Washington: Quitting cigarette smoking is associated with a significantly reduced risk of bladder cancer in postmenopausal women, suggests a study.
According to the research published in the journal ‘Cancer Prevention Research’, the most significant reduction in risk occurred in the first 10 years after quitting, with a modest but continued decline in later years.
“Smoking is a well-established risk factor for bladder cancer, but findings on the relationship between duration of smoking cessation and the reduction in bladder cancer risk are inconsistent,” said Yueyao Li, the study’s author.
She added that while bladder cancer is more common in men, women often have worse outcomes, even when diagnosed at similar stages.
“Our study emphasizes the importance of primary prevention (by not beginning to smoke) and secondary prevention (through smoking cessation) in the prevention of bladder cancer among postmenopausal women,” Li said. “Current smokers should be advised to quit smoking in order to reduce the risk of bladder cancer.”
In this study, Li and colleagues sought to analyze the dose-response relationship between time since quitting smoking and risk of bladder cancer among postmenopausal women and to investigate whether risk among former smokers ever normalised to the risk faced by those who never smoked.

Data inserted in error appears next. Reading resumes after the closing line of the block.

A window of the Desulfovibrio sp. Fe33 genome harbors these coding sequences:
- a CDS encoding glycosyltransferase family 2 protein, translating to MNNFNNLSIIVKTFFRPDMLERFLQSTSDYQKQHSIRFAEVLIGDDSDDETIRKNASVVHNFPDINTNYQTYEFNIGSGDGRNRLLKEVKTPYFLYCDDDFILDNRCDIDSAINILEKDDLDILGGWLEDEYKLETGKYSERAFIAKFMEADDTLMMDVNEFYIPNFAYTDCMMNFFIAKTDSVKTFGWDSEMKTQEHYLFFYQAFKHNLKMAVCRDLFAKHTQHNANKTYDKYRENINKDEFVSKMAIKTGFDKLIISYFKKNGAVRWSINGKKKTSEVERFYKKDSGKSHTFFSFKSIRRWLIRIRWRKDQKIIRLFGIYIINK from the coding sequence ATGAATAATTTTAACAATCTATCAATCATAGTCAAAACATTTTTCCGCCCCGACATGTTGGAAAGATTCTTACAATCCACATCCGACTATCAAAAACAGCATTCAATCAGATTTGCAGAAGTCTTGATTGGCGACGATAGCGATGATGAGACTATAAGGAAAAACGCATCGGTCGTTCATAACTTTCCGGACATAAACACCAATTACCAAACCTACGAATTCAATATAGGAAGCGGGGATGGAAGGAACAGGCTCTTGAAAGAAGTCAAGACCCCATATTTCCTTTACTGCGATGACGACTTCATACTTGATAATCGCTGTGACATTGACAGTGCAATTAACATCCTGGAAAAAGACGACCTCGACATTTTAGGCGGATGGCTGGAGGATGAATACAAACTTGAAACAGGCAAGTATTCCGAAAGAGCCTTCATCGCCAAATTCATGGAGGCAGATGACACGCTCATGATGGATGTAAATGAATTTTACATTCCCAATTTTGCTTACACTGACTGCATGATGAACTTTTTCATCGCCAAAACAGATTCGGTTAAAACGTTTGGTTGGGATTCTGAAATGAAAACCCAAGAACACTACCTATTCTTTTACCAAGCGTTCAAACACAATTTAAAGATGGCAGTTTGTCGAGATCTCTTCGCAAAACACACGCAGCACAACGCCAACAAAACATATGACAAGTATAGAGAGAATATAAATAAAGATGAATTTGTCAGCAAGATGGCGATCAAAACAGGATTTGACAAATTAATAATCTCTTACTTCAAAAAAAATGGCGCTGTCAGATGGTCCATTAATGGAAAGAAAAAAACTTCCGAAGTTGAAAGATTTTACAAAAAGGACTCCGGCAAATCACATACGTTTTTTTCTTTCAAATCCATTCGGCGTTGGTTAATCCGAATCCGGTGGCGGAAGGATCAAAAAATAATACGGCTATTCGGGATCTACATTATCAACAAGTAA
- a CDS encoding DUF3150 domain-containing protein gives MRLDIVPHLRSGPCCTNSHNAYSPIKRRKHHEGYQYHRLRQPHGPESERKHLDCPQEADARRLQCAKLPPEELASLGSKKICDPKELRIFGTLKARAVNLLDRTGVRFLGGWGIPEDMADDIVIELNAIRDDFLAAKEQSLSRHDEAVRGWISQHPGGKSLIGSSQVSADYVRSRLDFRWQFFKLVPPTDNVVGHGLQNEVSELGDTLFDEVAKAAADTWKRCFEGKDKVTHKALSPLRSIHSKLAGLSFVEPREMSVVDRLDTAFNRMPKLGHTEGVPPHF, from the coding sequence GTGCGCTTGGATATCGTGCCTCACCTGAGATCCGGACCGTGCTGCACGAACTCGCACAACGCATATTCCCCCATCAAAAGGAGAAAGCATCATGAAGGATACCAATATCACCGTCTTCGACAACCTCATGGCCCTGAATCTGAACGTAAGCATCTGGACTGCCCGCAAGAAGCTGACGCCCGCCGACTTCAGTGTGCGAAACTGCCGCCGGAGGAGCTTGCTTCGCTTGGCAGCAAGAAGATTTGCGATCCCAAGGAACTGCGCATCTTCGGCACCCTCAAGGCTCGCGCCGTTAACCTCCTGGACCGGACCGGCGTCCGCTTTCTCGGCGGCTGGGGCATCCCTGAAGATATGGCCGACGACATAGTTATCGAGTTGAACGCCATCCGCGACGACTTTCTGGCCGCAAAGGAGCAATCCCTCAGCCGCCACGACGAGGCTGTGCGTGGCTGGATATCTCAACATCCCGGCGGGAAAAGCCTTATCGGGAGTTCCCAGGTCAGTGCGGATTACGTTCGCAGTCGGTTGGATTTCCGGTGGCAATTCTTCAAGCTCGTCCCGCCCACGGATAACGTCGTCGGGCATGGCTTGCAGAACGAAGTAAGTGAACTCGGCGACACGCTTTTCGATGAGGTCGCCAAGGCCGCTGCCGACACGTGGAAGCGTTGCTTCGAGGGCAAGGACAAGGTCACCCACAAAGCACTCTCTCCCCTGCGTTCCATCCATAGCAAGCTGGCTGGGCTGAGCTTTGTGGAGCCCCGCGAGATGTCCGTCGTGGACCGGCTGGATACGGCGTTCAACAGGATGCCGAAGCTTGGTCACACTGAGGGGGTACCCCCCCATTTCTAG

The study included data from 143,279 women, all of whom had supplied information on whether they had ever smoked cigarettes, how much they had smoked, and whether they were current smokers. In all, 52.7 per cent of the women were categorised as “never smokers,” 40.2 per cent as former smokers, and 7.1 per cent as current smokers.
It showed that in comparison to never smokers, former smokers had twice the risk of bladder cancer, and current smokers had more than three times the risk.
They found that the steepest reduction in risk occurred in the first 10 years after quitting smoking, with a 25 per cent drop. The risk continued to decrease after 10 years of quitting, but even after 30 or more years since quitting smoking, the risk remained higher for women who had smoked than those who never did.
However, in time-updated models that reflected those who stopped smoking during the study period, the researchers found that compared with women who continued to smoke, those who quit smoking during the follow-up years had a 39 per cent decrease in bladder cancer risk, and the risk continued to decline over time.
Li said that while the biological mechanisms of the association between bladder cancer and smoking are not known, the study results indicate that women of any age should be discouraged from smoking, and even those who have smoked for many years stand to benefit from quitting.
Li cautioned that the study was based on postmenopausal women, so results may not be fully generalisable. Also, exposure to smoking was self-reported.